I come today, not to bury Marvel, but to praise it.
To praise Civil War. In fact, to praise Civil War for precisely the same reason many people are damning it: because it's boring.
Arguments over legislation? Boring? Welcome to Washington, folks!
Like many other Washingtonians, part of my career has involved participating in goings-on on the Hill (Capitol Hill, that is; the slaughteryards where tasty links of legislation are made). With all the political coverage on the teevee nowadays, you'd think anyone could develop a realistic sense of how this town works, without ever needing to live here, work here, or even visit here.
Yet, the many-headed media's fictional portrayals of Washington have more influence on most non-locals' idea of our national government than does any news coverage (which is sometimes fictional anyway).
People who don't live here but do watch movies and TV get silly ideas in their heads. That the president runs the government. That representatives have the nation's best interests at heart rather than their own. That the administrative branch is efficient enough and motivated enough to perpetrate large-scale, long-term conspiracies. That government is gripping and exciting. These are the kinds of things that make Washingtonians laugh long and hard.
Marvel, folks, is telling you like it is. Legislation is boring and vague. Frustrated that you don't know what the legislation is that the Marvel characters are arguing about because you haven't seen it? Ha! That's better than being frustrated that you don't know what the legislation is because you have seen it, which is exactly what happens when most normal people see a bill.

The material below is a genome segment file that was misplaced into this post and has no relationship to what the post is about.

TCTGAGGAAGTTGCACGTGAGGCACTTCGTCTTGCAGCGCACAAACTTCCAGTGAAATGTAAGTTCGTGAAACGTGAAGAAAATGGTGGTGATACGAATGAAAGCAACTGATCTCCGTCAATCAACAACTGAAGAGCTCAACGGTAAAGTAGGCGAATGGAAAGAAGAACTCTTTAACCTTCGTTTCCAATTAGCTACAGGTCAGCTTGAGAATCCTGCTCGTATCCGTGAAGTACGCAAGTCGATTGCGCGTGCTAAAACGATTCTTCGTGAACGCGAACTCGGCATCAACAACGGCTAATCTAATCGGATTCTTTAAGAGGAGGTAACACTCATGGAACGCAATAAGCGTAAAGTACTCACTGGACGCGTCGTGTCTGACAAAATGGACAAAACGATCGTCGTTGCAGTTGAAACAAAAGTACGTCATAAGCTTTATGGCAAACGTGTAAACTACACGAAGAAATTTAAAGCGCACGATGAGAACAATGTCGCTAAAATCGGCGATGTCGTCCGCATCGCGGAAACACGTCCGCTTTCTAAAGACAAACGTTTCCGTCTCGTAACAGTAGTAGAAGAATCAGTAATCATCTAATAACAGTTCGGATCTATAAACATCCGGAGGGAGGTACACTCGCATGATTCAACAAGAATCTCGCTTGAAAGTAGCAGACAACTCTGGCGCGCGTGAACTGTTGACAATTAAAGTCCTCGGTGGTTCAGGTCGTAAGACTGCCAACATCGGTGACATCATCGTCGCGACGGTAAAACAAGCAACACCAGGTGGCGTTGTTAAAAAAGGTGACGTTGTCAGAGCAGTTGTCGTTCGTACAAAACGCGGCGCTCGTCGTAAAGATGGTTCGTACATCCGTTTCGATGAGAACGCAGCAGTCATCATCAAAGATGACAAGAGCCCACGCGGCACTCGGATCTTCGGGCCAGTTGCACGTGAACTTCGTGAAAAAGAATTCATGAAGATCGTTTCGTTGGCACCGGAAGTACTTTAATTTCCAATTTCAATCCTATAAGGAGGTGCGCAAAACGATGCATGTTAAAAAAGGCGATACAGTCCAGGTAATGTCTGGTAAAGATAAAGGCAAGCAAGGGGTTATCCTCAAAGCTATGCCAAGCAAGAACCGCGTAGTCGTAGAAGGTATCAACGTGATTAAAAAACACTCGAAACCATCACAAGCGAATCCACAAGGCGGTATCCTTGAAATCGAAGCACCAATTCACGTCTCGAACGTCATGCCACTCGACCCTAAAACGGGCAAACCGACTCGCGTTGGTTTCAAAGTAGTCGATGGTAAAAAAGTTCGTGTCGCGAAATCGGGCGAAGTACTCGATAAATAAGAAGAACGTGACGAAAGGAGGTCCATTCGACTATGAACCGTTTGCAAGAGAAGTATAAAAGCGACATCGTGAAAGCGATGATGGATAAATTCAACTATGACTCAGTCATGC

Irate because longtime comrades-in-arms are being put so easily at odds by a simple bill, because it seems unrealistic? Heh; sit in on a Republican discussion of illegal or legal immigration bills.
I read a description of the Big Two's big events this summer (on another blog, but I don't remember which one): Infinite Crisis is exciting but fantastically incomprehensible and Civil War is boring but excruciatingly realistic. Or something like that.
So, I applaud the realism of the honorable competition (for Quesada is an honorable man). I also applaud Marvel for doing what it does best: being different from DC, specifically, being more realistic.
Yes, I know a lot of you steadfastly turn a blind eye to any differences between the two companies, but fortunately that doesn't erase them.
In IC, all of DC's heroes stop fighting one another are start fighting all the villains; in CW, all of Marvel's heroes stop fighting villains and start fighting one another. DC is busy heightening the differences between heroes and villains and sharpening the contrast between Good and Evil; meanwhile, Marvel asserts there is no right or wrong in the problem its posing, that real issues are inherently grey. As ever, Marvel strives to reflect our world, and DC to illuminate it.
Both purposes are potentially good, useful, and interesting, by the way (even if I personally enjoy one more than the other).
So read Civil War. And if you find it boring, or it frustrates you because there's no simple answer ...
good. Because that is how the world is.